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dc.contributor.authorVan Buyten JPen_US
dc.contributor.authorSmet Ien_US
dc.contributor.authorLiem Len_US
dc.contributor.authorRusso Men_US
dc.contributor.authorHuygen Fen_US
dc.description.abstractBACKGROUND: Complex regional pain syndrome (CRPS) is a chronic and progressive pain condition usually involving the extremities and characterized by sensorimotor, vascular, and trophic changes. Spinal cord stimulation (SCS) is an effective intervention for this condition, but is hampered by the technical challenges associated with precisely directing stimulation to distal extremities. Dorsal root ganglia (DRG) may be more effective as a physiological target for electrical modulation due to recruitment of the primary sensory neurons that innervate the painful distal anatomical regions. METHODS: Eleven subjects diagnosed with uni- or bilateral lower-extremity CRPS were recruited as part of a larger study involving chronic pain of heterogeneous etiologies. Quadripolar epidural leads of a newly developed neurostimulation system were placed near lumbar DRGs using conventional percutaneous techniques. The neurostimulators were trialed; 8 were successful and permanently implanted and programed to achieve optimal pain-paresthesia overlap. RESULTS: All 8 subjects experienced some degree of pain relief and subjective improvement in function, as measured by multiple metrics. One month after implantation of the neurostimulator, there was significant reduction in average self-reported pain to 62% relative to baseline values. Pain relief persisted through 12 months in most subjects. In some subjects, edema and trophic skin changes associated with CRPS were also mitigated and function improved. Neuromodulation of the DRG was able to provide excellent pain-paresthesia concordance in locations that are typically hard to target with traditional SCS, and the stimulation reduced the area of pain distributions. CONCLUSIONS: Neuromodulation of the DRG appears to be a promising option for relieving chronic pain and other symptoms associated with CRPS. The capture of discrete painful areas such as the feet, combined with stable paresthesia intensities independent of body position, suggests this stimulation modality may allow more selective and consistent targeting of painful areas than traditional SCS.en_US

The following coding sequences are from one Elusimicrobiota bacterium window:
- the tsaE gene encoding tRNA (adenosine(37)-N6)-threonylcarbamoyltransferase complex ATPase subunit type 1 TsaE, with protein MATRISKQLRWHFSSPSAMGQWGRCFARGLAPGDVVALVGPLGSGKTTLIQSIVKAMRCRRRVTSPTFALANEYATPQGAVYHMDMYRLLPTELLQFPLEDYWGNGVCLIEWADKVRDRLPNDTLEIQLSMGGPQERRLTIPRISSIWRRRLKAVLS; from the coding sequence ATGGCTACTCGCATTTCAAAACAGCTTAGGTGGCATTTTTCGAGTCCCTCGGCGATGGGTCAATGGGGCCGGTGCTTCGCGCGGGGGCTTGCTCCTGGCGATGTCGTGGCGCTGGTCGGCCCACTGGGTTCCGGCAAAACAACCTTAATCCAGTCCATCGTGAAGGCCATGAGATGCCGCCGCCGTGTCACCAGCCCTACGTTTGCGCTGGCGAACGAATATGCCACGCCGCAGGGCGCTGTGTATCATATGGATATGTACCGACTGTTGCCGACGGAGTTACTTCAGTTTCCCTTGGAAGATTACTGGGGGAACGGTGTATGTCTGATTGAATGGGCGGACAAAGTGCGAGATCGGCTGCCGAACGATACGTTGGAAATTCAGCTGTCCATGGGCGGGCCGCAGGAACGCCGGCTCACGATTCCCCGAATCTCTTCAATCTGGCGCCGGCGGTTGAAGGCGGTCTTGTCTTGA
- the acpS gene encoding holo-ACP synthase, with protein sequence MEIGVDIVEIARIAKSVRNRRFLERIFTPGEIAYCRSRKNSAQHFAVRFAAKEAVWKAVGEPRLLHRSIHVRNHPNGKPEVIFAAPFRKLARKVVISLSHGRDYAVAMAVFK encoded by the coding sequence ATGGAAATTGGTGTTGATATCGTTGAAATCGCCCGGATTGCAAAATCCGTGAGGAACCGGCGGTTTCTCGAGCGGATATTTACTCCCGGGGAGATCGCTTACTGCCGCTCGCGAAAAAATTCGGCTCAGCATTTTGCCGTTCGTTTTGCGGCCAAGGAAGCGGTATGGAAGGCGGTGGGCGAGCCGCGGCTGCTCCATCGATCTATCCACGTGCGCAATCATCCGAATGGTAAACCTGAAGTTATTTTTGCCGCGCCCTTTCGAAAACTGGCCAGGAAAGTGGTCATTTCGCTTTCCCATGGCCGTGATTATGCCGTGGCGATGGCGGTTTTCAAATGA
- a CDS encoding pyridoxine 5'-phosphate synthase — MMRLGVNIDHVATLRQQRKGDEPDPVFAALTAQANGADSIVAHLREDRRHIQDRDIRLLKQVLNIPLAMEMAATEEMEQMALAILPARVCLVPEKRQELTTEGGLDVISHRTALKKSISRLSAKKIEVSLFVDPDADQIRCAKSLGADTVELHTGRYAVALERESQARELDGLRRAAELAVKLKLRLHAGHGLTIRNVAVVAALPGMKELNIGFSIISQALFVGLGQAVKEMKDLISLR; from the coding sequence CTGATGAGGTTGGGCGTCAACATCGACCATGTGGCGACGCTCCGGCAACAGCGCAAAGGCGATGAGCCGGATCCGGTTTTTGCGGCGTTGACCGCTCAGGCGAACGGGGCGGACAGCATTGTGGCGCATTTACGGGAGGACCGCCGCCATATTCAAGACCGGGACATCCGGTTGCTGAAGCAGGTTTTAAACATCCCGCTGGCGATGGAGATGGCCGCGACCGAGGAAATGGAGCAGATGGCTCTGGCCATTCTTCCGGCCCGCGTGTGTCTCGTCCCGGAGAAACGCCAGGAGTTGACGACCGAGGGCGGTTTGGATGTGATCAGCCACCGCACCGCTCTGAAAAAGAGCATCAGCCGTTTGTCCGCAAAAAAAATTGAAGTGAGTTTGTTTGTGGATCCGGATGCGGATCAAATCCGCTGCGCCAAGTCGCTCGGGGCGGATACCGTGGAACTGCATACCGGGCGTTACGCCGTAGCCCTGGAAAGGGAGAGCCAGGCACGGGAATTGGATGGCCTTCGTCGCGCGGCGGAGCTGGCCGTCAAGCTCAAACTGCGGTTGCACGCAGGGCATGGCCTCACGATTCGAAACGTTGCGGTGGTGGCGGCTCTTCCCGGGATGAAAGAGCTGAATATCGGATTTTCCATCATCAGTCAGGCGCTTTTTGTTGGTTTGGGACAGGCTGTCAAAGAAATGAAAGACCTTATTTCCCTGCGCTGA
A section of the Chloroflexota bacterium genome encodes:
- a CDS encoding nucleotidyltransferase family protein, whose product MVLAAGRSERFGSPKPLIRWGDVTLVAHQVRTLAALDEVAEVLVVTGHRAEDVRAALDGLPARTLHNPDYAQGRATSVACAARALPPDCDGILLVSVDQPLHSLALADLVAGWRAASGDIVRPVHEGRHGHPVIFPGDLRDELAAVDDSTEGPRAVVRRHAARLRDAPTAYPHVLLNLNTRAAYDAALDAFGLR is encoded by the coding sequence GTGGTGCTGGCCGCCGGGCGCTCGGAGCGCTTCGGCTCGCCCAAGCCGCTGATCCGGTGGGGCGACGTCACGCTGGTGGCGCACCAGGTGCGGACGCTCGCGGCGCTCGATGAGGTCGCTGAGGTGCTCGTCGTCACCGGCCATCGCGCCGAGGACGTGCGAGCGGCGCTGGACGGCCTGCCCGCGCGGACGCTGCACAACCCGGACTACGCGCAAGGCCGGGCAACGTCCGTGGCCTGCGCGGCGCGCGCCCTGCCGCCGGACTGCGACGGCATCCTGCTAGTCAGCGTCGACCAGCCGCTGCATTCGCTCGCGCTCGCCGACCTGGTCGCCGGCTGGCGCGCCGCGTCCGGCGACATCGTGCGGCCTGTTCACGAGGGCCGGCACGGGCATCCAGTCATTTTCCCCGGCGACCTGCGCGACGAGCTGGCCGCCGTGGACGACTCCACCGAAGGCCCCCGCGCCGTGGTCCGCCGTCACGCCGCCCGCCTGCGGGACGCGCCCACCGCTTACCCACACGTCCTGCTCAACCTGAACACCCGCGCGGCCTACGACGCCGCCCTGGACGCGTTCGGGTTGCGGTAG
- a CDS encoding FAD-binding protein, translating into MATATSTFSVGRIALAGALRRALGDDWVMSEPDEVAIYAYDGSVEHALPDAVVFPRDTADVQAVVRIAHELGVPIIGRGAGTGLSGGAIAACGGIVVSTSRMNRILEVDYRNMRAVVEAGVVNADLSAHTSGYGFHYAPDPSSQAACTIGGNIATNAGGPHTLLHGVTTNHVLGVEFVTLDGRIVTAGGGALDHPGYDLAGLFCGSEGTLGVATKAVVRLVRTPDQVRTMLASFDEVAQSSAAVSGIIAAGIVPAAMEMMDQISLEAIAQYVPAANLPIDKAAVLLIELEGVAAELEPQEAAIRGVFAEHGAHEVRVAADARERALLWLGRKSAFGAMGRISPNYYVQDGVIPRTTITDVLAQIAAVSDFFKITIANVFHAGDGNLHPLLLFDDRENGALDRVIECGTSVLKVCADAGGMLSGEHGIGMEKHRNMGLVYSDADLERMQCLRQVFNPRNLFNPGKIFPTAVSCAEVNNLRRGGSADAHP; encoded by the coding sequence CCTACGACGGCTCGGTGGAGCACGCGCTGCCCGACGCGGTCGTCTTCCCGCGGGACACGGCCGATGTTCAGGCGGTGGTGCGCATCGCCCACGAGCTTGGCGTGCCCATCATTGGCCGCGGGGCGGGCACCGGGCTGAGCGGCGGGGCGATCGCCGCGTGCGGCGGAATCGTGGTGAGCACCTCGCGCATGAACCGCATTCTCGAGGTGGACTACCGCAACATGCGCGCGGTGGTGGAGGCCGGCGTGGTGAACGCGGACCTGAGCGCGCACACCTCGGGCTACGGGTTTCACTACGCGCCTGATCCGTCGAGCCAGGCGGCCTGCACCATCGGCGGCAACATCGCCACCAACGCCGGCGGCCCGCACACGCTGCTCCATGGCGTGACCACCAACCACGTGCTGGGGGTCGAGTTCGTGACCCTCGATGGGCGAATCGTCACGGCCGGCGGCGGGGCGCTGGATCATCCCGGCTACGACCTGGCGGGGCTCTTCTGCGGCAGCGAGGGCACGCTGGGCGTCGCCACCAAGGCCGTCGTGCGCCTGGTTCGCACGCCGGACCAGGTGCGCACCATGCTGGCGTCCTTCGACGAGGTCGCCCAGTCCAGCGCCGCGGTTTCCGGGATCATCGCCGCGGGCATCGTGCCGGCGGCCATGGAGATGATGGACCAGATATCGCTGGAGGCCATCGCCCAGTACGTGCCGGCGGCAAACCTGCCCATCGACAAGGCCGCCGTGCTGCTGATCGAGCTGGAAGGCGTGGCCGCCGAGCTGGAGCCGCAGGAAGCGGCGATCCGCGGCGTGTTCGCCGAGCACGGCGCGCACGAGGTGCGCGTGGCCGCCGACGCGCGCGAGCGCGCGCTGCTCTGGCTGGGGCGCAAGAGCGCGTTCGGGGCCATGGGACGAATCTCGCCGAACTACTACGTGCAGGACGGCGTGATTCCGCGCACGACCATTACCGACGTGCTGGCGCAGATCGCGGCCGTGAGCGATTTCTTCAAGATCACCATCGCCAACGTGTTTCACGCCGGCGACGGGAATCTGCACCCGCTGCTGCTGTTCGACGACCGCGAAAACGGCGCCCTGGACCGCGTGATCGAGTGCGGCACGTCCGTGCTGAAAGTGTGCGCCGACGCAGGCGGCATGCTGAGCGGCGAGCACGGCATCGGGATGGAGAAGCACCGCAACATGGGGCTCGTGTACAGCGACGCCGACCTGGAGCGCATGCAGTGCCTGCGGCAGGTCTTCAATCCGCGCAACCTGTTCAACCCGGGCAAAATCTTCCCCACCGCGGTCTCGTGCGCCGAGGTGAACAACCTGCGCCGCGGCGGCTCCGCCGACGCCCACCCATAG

dc.subjectcomplex regional pain syndromeen_US
dc.subjectdorsal root ganglionen_US
dc.subjectSpinal Cord Stimulationen_US
dc.titleStimulation of Dorsal Root Ganglia for the Management of Complex Regional Pain Syndrome: A Prospective Case Seriesen_US
dc.typeJournal Articleen_US
dc.identifier.journaltitlePain Practiceen_US
dc.description.affiliatesMultidisciplinary Pain Center, Algemeen Ziekenhuis Nikolaasen_US
dc.description.affiliatesSint Antonius Hospital, Nieuwegeinen_US
dc.description.affiliatesHunter Pain Clinicen_US
dc.description.affiliatesErasmus University, Rotterdamen_US
dc.type.studyortrialCase Series and Case Reportsen_US
item.openairetypeJournal Article-
item.fulltextWith Fulltext-
Appears in Collections:Scholarly and Clinical
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